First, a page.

Schmich's June 1, 1997 column (as well as the Baz Luhrmann song based on it) includes the sentence:
"Do one thing every day that scares you."
- Wear Sunscreen (Andrews McMeel Publishing, 1998) ISBN 978-0-8362-5528-7. 54 pages
- Even the Terrible Things Seem Beautiful to Me Now: the best of Mary Schmich (Chicago: Midway, 2013) ISBN 978-1-57284-145-1. – 415-page collection of "ten Pulitzer-winning columns along with 154 others"
- "Pomona's Daring Minds: Mary Schmich '75 in conversation with TSL Editor-in-Chief Julia Thomas SC'16". Retrieved 19 June 2020. CS1 maint: discouraged parameter (link)
- "Mary Schmich Columns - Chicago Tribune". chicagotribune.com. Retrieved 2020-10-18.
- "Mary Schmich articles". Tribune Content Agency. Retrieved 9 October 2018. CS1 maint: discouraged parameter (link)
- "About Mary Schmich". Chicago Tribune. July 11, 2001. Retrieved 2020-11-22. CS1 maint: discouraged parameter (link)
- Itzkoff, Dave (December 9, 2010). "Stop the Presses: 'Brenda Starr, Reporter' Comic Is Ending". The New York Times. Retrieved July 6, 2020. CS1 maint: discouraged parameter (link)
- "End of Story for Brenda Starr Comic Strip" (Press release). Tribune Media Services. December 9, 2010. Archived from the original on January 22, 2013. Retrieved December 11, 2010. CS1 maint: discouraged parameter (link)
- Schmich, Mary. "Living inside Brenda Starr's head for 25 years". Chicago Tribune. Retrieved 2020-11-22. CS1 maint: discouraged parameter (link)
- Mary Schmich: Bio" Archived 2013-02-14 at the Wayback Machine. Chicago Tribune. Retrieved February 14, 2013.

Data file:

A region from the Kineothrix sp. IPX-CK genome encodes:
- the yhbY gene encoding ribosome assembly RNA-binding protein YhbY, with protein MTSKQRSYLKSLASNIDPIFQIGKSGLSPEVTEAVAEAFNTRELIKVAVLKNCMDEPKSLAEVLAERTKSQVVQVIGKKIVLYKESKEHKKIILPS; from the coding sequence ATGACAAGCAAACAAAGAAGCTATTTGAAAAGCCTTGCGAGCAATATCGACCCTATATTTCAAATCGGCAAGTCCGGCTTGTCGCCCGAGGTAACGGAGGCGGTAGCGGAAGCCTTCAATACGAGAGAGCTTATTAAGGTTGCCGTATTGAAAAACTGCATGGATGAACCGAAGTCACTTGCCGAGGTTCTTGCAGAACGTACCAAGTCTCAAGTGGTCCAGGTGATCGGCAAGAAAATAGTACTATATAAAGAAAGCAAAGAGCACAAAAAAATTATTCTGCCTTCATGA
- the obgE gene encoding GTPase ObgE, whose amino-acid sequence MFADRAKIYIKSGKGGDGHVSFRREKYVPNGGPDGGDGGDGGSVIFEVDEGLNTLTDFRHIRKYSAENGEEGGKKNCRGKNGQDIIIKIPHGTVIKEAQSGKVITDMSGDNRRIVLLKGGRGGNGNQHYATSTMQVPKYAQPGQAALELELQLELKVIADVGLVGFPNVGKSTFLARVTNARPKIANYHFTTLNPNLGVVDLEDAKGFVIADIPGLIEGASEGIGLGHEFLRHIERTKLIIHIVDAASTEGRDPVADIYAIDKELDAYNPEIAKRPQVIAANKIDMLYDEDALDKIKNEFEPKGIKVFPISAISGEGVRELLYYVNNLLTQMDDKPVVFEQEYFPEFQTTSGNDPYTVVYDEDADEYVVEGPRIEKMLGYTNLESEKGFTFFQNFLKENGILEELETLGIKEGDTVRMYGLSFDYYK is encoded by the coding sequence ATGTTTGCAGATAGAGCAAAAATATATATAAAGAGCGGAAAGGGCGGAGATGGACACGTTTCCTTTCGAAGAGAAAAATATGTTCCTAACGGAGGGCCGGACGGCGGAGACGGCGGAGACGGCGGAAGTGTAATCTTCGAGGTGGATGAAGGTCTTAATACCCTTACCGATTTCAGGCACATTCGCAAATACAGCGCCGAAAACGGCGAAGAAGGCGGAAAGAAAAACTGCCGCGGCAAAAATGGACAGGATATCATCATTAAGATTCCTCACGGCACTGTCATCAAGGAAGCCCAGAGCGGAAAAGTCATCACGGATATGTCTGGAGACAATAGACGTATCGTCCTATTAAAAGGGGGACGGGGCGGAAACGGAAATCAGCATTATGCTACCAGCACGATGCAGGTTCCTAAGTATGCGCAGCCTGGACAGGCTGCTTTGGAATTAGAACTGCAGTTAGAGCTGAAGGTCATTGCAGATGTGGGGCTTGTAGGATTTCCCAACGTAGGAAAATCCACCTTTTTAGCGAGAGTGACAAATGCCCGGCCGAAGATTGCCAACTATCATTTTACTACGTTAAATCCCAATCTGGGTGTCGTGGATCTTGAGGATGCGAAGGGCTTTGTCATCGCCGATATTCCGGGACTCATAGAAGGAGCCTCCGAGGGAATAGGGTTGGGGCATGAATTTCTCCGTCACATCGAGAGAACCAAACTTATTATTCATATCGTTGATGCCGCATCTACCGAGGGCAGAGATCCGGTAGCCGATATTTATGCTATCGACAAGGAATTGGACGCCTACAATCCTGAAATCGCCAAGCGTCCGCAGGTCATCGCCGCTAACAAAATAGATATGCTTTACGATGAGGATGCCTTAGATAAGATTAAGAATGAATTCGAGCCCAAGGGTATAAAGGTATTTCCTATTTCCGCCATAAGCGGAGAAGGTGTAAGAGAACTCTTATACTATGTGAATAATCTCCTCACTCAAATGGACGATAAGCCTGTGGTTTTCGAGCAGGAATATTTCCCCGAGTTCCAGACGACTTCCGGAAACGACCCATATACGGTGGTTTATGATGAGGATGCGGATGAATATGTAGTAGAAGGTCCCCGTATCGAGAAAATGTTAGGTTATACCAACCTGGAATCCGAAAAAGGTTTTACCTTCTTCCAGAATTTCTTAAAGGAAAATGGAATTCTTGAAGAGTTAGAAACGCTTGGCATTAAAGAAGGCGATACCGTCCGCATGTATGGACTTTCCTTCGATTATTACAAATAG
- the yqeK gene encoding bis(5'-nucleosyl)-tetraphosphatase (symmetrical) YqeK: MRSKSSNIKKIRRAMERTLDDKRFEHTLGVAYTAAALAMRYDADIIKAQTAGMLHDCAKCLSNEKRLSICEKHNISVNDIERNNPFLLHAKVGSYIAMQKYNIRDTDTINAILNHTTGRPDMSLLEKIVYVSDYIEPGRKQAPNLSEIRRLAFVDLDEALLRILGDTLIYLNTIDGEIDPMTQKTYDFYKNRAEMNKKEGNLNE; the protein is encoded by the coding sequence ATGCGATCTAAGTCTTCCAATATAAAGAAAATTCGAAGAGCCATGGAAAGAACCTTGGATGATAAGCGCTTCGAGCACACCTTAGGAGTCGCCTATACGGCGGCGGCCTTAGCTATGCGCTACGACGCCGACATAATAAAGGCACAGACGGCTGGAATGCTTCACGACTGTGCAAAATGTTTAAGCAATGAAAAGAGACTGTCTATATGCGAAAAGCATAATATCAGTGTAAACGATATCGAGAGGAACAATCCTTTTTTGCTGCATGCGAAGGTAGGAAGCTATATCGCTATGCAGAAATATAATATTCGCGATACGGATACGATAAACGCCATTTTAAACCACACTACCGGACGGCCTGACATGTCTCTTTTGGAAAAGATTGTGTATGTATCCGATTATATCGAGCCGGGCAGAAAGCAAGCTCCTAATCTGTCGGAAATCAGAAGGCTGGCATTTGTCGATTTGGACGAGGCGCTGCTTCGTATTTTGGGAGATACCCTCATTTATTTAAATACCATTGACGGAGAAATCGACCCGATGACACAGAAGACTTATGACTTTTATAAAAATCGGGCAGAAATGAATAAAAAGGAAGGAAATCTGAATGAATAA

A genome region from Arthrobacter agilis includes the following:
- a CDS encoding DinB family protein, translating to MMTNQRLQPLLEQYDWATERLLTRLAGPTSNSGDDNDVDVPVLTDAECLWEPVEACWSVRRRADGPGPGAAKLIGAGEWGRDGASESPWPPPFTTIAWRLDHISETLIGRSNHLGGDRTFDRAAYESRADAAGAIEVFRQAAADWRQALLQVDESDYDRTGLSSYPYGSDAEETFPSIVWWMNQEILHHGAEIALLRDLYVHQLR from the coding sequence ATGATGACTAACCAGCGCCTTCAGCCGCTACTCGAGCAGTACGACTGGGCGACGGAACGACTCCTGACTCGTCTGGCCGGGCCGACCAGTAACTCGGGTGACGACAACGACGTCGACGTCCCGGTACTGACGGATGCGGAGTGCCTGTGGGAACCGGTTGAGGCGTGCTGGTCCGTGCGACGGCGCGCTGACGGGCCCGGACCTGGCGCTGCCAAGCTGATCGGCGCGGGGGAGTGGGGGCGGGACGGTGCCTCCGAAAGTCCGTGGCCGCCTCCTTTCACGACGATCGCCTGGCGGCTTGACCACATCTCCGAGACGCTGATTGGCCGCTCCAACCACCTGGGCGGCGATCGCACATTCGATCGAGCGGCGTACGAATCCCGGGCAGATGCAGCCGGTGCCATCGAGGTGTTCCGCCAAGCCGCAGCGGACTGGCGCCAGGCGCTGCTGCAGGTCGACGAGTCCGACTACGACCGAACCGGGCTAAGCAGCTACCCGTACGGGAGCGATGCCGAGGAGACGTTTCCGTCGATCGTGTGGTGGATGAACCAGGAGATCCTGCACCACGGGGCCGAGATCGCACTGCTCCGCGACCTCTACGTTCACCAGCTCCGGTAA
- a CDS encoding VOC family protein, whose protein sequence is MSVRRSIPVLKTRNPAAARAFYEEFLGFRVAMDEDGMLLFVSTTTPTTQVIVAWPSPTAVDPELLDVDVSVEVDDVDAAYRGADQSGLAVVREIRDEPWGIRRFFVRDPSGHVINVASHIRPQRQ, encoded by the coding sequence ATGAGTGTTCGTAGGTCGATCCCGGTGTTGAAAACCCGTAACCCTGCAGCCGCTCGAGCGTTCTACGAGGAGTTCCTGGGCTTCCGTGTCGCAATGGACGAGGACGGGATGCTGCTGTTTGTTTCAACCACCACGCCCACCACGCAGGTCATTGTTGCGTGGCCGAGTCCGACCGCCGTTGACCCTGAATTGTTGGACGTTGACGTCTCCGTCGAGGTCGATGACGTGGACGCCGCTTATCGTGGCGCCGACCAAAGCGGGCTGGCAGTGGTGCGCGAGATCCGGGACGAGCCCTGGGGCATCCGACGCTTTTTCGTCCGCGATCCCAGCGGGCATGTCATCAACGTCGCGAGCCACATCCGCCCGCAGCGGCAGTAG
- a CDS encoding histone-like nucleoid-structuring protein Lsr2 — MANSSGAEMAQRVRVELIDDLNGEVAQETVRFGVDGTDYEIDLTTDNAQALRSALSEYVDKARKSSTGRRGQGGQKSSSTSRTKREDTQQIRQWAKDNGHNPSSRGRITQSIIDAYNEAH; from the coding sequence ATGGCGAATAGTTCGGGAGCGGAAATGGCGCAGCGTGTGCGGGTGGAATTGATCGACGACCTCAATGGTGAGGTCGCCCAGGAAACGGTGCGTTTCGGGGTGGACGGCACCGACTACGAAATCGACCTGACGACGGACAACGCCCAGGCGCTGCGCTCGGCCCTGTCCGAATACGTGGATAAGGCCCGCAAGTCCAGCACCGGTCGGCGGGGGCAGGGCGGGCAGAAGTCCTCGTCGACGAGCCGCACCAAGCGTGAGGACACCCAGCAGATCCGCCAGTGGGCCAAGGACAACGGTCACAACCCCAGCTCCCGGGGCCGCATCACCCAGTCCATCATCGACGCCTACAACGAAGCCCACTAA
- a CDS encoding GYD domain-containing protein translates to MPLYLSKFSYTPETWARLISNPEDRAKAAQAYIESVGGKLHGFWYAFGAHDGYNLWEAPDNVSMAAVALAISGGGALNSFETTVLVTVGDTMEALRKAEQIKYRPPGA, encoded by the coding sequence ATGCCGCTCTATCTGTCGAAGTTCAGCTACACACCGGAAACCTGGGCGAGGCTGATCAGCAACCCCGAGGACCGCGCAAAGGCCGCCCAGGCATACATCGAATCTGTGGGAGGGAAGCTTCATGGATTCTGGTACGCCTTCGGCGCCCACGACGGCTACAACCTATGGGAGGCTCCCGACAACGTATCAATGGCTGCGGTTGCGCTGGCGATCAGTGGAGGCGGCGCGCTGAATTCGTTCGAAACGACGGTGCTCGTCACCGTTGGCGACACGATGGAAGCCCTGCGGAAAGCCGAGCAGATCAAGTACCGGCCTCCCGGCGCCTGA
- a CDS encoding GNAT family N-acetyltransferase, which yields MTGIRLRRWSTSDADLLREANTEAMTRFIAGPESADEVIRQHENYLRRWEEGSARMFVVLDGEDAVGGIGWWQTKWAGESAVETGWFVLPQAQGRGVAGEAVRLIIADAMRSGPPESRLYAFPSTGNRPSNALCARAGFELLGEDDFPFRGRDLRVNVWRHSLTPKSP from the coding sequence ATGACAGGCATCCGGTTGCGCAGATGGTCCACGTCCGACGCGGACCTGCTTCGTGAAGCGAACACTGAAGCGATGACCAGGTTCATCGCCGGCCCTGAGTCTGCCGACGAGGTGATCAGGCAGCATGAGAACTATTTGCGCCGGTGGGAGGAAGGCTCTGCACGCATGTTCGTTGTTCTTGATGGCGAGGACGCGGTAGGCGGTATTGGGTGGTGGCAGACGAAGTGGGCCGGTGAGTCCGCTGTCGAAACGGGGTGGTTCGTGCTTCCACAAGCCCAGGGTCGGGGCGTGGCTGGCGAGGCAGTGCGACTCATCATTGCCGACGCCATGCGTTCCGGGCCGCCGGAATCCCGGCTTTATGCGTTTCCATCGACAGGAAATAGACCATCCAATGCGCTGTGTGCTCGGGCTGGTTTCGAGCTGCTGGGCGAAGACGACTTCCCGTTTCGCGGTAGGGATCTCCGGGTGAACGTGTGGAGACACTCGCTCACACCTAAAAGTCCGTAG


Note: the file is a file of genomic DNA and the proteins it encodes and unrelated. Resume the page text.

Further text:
- "Songs of Good Cheer with Mary Schmich and Eric Zorn: A Caroling Party - 20th Edition". Old Town School of Folk Music. 2018. Retrieved 2020-11-22. CS1 maint: discouraged parameter (link)
- "The 2012 Pulitzer Prize Winners: Commentary". The Pulitzer Prizes. Retrieved November 17, 2013. With short biography and reprints of ten works (Chicago Tribune columns February 13 to November 20, 2011).
- "Tribune's Mary Schmich wins Pulitzer Prize". Chicago Tribune. April 16, 2012.
- Schmich, Mary (June 1, 1997). "Advice, like youth, probably just wasted on the young". Chicago Tribune. Retrieved 2 January 2016. CS1 maint: discouraged parameter (link)
- Fisher, Ian (August 6, 1997). "It's All the Talk of the Internet's Gossip Underground". The New York Times.
- "Even the terrible things seem beautiful to me now : the best of Mary ..."[permanent dead link]. Library of Congress Catalog Record. Summary provided by publisher. Retrieved 2013-11-17. Internally the publisher description suggests main title The Best of Mary Schmich.
|Wikiquote has quotations related to: Mary Schmich|
- Schmich's column in the Chicago Tribune, now three weekly – archive apparently quite limited before August 2012
- Advice, like youth, probably just wasted on the young – the so-called Wear Sunscreen column
- The Cyber-Saga of the 'Sunscreen' Song
- From column to song: 'Sunscreen' spreads to Chicago
- Mary Schmich at Library of Congress Authorities, with 2 catalog records
- Appearances on C-SPAN